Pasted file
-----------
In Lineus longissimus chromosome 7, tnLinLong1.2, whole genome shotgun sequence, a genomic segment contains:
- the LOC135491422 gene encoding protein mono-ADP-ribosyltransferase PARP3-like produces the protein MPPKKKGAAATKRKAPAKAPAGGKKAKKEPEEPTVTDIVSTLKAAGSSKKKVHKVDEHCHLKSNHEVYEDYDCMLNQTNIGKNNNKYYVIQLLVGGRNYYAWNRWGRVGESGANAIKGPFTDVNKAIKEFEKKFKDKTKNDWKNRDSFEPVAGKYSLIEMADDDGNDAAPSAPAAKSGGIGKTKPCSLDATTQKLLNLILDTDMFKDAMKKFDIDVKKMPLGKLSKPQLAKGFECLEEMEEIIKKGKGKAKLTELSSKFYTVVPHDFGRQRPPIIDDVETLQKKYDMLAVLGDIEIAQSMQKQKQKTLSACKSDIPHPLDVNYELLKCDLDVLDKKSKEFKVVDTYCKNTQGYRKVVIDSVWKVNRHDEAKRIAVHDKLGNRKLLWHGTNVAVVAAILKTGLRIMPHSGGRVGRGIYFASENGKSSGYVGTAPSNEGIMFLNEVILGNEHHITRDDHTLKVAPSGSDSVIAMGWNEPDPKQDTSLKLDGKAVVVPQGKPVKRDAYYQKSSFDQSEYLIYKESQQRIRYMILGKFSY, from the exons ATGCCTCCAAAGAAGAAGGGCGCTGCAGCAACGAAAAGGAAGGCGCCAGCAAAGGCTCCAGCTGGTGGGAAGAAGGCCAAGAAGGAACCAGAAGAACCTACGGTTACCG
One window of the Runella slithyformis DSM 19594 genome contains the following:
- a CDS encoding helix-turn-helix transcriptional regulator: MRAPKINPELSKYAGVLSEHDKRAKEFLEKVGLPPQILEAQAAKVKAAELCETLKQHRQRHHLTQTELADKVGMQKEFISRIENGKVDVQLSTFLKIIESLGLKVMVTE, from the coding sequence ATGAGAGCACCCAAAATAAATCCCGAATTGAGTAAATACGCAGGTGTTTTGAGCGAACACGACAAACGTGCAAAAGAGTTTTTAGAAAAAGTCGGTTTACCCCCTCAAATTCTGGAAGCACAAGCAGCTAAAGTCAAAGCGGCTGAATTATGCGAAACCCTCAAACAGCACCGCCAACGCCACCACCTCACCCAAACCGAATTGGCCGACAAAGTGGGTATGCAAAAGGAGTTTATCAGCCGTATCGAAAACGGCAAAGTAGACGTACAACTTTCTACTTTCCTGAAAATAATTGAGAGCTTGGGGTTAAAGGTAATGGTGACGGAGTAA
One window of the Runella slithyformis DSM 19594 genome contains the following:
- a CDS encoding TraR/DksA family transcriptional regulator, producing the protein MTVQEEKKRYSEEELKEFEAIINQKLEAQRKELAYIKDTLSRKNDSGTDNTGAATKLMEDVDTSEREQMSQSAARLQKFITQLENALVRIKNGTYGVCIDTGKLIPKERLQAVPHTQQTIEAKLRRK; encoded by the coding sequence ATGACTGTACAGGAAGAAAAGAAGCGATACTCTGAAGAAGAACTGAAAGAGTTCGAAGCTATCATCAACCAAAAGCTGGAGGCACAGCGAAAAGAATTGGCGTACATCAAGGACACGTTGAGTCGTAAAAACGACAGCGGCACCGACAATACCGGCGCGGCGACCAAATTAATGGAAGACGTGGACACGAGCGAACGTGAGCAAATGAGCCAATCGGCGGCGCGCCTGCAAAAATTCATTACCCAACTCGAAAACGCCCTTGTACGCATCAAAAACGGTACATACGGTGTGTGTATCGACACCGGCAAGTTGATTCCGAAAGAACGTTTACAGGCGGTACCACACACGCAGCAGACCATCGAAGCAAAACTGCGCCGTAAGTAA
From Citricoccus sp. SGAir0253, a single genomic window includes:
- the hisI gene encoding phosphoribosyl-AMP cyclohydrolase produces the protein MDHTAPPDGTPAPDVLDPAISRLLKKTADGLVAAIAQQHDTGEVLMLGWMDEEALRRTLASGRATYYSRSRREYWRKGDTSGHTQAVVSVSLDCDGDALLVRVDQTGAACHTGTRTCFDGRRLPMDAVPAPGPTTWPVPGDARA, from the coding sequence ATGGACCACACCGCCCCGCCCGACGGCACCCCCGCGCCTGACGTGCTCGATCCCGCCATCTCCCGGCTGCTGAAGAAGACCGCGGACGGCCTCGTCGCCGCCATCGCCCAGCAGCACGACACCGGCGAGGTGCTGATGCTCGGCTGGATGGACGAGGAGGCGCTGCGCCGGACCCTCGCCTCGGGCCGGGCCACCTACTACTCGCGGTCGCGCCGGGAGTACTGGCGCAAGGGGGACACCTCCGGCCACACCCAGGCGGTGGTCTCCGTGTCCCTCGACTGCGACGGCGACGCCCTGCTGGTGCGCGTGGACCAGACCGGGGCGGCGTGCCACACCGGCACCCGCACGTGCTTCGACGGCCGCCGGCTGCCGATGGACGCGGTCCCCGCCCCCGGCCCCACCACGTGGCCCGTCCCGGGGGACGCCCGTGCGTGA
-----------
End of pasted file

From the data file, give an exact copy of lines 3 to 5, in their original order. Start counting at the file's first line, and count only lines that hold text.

One window of the Runella slithyformis DSM 19594 genome contains the following:
- a CDS encoding helix-turn-helix transcriptional regulator: MRAPKINPELSKYAGVLSEHDKRAKEFLEKVGLPPQILEAQAAKVKAAELCETLKQHRQRHHLTQTELADKVGMQKEFISRIENGKVDVQLSTFLKIIESLGLKVMVTE, from the coding sequence ATGAGAGCACCCAAAATAAATCCCGAATTGAGTAAATACGCAGGTGTTTTGAGCGAACACGACAAACGTGCAAAAGAGTTTTTAGAAAAAGTCGGTTTACCCCCTCAAATTCTGGAAGCACAAGCAGCTAAAGTCAAAGCGGCTGAATTATGCGAAACCCTCAAACAGCACCGCCAACGCCACCACCTCACCCAAACCGAATTGGCCGACAAAGTGGGTATGCAAAAGGAGTTTATCAGCCGTATCGAAAACGGCAAAGTAGACGTACAACTTTCTACTTTCCTGAAAATAATTGAGAGCTTGGGGTTAAAGGTAATGGTGACGGAGTAA
One window of the Runella slithyformis DSM 19594 genome contains the following: